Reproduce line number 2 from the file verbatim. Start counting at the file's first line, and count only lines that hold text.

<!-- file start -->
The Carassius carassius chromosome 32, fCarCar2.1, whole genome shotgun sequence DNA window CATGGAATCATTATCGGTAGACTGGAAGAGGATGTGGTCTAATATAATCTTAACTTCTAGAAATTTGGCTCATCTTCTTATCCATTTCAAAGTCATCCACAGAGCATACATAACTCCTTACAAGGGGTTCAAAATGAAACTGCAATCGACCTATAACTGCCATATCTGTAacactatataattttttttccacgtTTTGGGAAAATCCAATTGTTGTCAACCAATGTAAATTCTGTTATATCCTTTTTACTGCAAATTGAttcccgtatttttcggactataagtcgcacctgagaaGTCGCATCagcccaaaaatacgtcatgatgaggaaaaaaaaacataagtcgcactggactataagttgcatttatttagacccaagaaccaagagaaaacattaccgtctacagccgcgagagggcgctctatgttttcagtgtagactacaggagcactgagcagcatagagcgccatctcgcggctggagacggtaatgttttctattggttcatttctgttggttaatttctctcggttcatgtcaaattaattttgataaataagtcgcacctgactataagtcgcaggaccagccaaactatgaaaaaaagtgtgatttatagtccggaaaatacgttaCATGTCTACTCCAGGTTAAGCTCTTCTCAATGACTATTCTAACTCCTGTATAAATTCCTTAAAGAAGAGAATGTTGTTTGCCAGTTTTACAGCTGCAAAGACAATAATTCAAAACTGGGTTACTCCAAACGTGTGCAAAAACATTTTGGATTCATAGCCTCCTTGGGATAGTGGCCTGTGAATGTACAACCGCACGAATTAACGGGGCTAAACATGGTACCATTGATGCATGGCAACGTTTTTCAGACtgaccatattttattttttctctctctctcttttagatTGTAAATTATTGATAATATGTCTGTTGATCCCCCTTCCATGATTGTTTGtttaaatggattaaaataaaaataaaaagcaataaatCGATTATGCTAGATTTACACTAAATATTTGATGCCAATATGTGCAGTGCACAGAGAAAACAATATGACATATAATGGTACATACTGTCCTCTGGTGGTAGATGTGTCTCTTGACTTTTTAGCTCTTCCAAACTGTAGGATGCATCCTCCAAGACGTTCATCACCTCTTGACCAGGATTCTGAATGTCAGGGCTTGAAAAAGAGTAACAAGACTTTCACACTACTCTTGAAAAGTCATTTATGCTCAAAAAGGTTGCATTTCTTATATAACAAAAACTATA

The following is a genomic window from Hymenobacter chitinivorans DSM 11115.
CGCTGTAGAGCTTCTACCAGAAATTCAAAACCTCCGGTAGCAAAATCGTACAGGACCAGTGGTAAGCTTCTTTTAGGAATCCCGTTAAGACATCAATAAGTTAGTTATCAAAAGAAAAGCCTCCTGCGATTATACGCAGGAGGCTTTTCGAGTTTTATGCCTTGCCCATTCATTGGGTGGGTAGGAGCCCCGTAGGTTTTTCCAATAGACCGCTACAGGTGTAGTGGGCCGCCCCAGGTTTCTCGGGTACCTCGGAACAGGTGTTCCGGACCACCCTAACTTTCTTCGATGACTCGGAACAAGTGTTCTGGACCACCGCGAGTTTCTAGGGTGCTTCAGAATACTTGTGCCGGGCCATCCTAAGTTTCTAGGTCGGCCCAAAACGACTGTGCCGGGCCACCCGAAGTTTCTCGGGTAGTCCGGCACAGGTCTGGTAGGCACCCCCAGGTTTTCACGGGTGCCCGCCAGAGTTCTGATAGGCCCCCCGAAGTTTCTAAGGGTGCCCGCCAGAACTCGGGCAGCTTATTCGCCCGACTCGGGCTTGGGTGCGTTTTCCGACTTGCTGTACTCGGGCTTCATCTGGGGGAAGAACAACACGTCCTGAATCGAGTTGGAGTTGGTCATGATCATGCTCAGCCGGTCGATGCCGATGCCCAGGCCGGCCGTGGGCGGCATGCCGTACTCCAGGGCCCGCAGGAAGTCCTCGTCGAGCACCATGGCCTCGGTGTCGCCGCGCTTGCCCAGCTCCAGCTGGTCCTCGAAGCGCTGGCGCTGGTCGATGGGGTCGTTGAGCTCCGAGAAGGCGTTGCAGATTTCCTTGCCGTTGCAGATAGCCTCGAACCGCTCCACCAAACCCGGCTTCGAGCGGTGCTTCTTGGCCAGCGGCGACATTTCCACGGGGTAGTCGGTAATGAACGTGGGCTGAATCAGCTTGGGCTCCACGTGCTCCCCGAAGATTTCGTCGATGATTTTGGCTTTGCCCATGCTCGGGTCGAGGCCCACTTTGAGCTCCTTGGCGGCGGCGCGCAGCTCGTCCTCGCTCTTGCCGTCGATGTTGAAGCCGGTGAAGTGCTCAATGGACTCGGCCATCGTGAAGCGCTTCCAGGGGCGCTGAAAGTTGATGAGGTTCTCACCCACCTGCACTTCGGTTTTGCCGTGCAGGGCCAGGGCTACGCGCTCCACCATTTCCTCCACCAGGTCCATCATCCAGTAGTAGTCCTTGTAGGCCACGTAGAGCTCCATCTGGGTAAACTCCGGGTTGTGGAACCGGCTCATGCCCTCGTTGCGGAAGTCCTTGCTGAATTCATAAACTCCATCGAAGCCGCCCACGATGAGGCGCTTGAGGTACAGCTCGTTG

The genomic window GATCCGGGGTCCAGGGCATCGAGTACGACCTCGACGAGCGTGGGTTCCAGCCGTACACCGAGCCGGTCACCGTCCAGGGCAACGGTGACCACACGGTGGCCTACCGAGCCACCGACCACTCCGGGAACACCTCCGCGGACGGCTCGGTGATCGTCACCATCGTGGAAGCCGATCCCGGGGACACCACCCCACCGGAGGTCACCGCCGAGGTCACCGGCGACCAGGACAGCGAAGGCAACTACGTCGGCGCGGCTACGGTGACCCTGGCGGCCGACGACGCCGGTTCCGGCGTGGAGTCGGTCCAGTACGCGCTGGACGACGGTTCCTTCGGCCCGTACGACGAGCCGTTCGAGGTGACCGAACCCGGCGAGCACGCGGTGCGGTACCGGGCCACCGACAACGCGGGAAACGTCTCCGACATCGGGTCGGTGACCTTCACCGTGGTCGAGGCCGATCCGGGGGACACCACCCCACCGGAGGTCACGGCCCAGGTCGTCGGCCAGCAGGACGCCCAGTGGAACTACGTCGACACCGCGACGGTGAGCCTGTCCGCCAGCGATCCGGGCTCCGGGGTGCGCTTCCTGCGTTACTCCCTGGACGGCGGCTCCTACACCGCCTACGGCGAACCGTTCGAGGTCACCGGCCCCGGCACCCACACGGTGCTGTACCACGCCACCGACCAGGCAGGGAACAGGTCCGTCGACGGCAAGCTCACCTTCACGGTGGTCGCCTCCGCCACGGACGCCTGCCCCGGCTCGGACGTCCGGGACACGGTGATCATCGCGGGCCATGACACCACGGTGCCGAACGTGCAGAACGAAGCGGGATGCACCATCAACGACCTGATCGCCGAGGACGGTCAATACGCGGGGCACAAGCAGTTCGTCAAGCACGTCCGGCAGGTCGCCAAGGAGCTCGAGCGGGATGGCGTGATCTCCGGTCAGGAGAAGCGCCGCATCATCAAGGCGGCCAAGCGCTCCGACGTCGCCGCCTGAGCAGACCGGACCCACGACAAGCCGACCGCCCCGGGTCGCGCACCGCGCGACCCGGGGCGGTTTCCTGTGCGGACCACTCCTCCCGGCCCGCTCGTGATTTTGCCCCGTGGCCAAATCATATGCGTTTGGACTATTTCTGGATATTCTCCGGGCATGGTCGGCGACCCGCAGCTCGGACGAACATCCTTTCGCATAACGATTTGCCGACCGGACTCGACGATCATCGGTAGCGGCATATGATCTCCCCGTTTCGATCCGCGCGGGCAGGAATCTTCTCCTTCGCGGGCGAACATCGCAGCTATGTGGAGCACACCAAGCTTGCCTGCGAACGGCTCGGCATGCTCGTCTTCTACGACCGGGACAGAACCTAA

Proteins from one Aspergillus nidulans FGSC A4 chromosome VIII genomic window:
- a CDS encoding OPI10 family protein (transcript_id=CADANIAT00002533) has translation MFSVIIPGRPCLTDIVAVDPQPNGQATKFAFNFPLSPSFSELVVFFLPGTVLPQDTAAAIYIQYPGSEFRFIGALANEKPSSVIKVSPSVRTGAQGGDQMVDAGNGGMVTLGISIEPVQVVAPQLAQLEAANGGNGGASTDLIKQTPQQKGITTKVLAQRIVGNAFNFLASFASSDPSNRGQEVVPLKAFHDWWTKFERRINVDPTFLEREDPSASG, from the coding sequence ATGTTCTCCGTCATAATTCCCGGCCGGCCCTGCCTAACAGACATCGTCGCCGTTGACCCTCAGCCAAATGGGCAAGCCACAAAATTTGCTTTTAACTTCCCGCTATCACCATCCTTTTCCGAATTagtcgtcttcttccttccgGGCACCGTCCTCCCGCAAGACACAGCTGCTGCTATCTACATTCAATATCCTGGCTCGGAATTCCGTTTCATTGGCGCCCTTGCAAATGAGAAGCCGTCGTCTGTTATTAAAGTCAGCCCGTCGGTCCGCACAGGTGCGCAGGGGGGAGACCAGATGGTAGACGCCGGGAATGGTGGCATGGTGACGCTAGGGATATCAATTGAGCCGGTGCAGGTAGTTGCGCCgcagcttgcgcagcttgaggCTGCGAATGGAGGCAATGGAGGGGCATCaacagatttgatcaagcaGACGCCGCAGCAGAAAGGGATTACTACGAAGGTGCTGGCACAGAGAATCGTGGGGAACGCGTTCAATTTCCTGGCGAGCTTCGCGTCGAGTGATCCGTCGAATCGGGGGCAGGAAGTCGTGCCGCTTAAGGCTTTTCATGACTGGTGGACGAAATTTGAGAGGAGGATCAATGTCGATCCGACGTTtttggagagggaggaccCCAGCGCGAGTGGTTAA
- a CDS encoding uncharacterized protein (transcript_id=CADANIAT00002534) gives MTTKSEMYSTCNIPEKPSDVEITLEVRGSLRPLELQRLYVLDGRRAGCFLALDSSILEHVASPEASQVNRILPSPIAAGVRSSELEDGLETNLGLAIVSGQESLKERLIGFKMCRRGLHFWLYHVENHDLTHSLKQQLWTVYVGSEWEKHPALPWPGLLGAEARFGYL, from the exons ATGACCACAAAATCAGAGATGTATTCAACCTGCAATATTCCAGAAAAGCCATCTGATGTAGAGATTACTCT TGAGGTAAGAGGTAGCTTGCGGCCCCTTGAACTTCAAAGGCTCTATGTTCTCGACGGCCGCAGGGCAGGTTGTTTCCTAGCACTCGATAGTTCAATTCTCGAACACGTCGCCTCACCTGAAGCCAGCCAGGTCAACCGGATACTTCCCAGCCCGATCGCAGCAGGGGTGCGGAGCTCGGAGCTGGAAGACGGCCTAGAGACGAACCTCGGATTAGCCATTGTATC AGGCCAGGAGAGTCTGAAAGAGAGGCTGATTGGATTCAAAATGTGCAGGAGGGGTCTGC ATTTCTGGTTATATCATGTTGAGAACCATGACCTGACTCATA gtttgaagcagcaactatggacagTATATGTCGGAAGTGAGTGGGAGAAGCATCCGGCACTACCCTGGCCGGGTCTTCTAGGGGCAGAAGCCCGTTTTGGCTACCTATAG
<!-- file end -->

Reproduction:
The following is a genomic window from Hymenobacter chitinivorans DSM 11115.